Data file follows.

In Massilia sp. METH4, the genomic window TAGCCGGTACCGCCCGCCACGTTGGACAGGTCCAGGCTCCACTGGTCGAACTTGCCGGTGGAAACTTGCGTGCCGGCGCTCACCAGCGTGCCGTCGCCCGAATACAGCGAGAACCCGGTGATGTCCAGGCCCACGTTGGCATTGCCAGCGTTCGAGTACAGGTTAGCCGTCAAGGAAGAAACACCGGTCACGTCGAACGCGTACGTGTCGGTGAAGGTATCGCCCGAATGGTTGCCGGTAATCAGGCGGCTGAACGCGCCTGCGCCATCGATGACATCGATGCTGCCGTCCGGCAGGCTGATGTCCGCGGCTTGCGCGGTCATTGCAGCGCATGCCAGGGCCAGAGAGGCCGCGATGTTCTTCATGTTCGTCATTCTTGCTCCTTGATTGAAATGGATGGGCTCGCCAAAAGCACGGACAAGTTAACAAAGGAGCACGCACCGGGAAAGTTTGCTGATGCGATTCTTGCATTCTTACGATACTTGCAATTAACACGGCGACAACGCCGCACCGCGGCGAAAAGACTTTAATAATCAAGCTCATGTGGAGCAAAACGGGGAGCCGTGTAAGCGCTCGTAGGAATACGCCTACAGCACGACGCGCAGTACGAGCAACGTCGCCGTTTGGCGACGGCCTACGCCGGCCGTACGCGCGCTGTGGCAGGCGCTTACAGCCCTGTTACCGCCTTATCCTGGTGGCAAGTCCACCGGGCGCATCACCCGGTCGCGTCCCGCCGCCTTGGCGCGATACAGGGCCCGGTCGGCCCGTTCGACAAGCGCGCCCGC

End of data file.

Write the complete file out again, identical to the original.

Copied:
In Massilia sp. METH4, the genomic window TAGCCGGTACCGCCCGCCACGTTGGACAGGTCCAGGCTCCACTGGTCGAACTTGCCGGTGGAAACTTGCGTGCCGGCGCTCACCAGCGTGCCGTCGCCCGAATACAGCGAGAACCCGGTGATGTCCAGGCCCACGTTGGCATTGCCAGCGTTCGAGTACAGGTTAGCCGTCAAGGAAGAAACACCGGTCACGTCGAACGCGTACGTGTCGGTGAAGGTATCGCCCGAATGGTTGCCGGTAATCAGGCGGCTGAACGCGCCTGCGCCATCGATGACATCGATGCTGCCGTCCGGCAGGCTGATGTCCGCGGCTTGCGCGGTCATTGCAGCGCATGCCAGGGCCAGAGAGGCCGCGATGTTCTTCATGTTCGTCATTCTTGCTCCTTGATTGAAATGGATGGGCTCGCCAAAAGCACGGACAAGTTAACAAAGGAGCACGCACCGGGAAAGTTTGCTGATGCGATTCTTGCATTCTTACGATACTTGCAATTAACACGGCGACAACGCCGCACCGCGGCGAAAAGACTTTAATAATCAAGCTCATGTGGAGCAAAACGGGGAGCCGTGTAAGCGCTCGTAGGAATACGCCTACAGCACGACGCGCAGTACGAGCAACGTCGCCGTTTGGCGACGGCCTACGCCGGCCGTACGCGCGCTGTGGCAGGCGCTTACAGCCCTGTTACCGCCTTATCCTGGTGGCAAGTCCACCGGGCGCATCACCCGGTCGCGTCCCGCCGCCTTGGCGCGATACAGGGCCCGGTCGGCCCGTTCGACAAGCGCGCCCGC